“People claim the land by creating sacred sites, by mythologising the animals and plants – they invest the land with spiritual powers. It becomes like a temple.”
Joseph Campbell, The Power of Myth
Formed in the hinterland between the bucolic and the eerie, Weird Walk began as three friends walking an ancient trackway across southern England wearing incorrect footwear. Being out in the countryside for extended periods, away from screens and distractions, not only refreshed our brains but sparked a creative enthusiasm for the countless stories in the landscape that we yomped across. We spent three transformative days and nights on the Wessex Ridgeway, stopping off at Neolithic burial chambers, sacred hills, Iron Age earthworks, misreading maps, and sleeping in haunted pubs, all the while slowly becoming aware that the further from the towns and cities we walked, the wider the temporal boundaries grew.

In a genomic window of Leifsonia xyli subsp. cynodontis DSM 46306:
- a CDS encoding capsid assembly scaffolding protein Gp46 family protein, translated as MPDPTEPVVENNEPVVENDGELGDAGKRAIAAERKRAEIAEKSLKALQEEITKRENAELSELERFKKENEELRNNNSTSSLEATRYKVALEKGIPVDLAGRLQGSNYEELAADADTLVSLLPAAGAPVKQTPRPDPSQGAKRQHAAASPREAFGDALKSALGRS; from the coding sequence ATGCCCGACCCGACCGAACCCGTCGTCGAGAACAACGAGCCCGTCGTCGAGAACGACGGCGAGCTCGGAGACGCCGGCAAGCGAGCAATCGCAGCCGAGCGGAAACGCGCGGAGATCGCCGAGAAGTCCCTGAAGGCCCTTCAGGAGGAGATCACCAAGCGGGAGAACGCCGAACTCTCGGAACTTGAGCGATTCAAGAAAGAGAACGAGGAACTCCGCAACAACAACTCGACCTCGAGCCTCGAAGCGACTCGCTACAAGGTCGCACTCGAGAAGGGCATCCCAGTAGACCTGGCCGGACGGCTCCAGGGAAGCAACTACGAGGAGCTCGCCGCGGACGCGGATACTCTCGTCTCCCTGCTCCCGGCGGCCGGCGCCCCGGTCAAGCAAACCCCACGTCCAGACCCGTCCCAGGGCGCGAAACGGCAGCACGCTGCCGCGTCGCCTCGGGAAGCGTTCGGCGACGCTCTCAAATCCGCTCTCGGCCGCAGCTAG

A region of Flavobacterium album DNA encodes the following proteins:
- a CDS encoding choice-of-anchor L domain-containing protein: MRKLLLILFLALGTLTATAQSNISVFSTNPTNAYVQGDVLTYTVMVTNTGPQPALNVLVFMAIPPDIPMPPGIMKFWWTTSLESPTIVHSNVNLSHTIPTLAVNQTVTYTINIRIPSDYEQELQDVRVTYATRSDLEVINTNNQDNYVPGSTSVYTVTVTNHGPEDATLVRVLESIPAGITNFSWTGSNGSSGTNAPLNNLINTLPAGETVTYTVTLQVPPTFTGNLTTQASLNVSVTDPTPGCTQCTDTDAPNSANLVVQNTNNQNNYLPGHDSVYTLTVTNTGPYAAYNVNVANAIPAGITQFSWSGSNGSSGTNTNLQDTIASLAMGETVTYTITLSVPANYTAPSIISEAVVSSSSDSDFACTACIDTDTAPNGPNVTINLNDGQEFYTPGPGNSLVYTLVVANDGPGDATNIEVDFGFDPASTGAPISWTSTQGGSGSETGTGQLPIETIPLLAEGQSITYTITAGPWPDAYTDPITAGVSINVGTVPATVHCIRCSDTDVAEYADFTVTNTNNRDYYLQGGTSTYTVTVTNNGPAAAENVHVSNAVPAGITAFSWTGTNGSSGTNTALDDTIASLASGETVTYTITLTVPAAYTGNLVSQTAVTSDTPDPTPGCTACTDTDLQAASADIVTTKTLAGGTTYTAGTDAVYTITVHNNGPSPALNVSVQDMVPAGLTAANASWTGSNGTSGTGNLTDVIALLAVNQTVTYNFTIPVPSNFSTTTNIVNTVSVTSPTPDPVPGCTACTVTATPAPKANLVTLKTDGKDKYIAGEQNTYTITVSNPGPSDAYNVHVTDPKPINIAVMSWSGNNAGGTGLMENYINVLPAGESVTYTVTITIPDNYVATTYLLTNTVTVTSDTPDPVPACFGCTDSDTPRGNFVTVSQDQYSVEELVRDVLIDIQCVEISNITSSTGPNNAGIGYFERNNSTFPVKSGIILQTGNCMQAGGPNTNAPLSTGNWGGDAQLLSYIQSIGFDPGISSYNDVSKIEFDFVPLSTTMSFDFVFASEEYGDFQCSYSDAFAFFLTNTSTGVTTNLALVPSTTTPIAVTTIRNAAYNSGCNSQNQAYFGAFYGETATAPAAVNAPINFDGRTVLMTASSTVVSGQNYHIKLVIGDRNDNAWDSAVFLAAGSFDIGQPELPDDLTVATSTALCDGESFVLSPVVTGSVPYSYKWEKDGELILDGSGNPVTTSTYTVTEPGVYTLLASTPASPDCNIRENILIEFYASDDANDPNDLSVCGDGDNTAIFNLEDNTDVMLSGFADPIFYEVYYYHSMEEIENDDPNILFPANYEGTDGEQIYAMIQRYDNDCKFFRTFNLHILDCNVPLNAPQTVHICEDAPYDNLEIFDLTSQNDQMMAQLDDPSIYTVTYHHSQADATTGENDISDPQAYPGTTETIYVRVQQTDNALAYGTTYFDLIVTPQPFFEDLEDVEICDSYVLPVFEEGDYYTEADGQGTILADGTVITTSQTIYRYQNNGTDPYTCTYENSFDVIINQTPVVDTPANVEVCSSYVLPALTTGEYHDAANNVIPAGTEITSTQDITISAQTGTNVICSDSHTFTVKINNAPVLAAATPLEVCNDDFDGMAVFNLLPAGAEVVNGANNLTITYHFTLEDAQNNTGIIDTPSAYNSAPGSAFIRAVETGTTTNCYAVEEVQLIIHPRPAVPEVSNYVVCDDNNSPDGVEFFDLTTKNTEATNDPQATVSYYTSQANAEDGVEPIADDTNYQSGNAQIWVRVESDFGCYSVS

Here was the land of Silbury Hill and Avebury stone circle, of Wayland the Smith and the great Uffington White Horse, whose annual scouring is a true pagan survival; here also was the land of the druids, the first farming communities, the last Saxon kings, and countless age-old folk tales. It was a potent path indeed, and the trip soon led to others.
By walking the ancient paths, visiting the sacred sites, and immersing ourselves in the folklore and customs of these isles, we hope to fan the faint embers of magic that still smoulder in the grate and conjure that elusive temporal trackway of history and mystery, a weird walk that bypasses nostalgia and leads us back towards optimism and re-enchantment.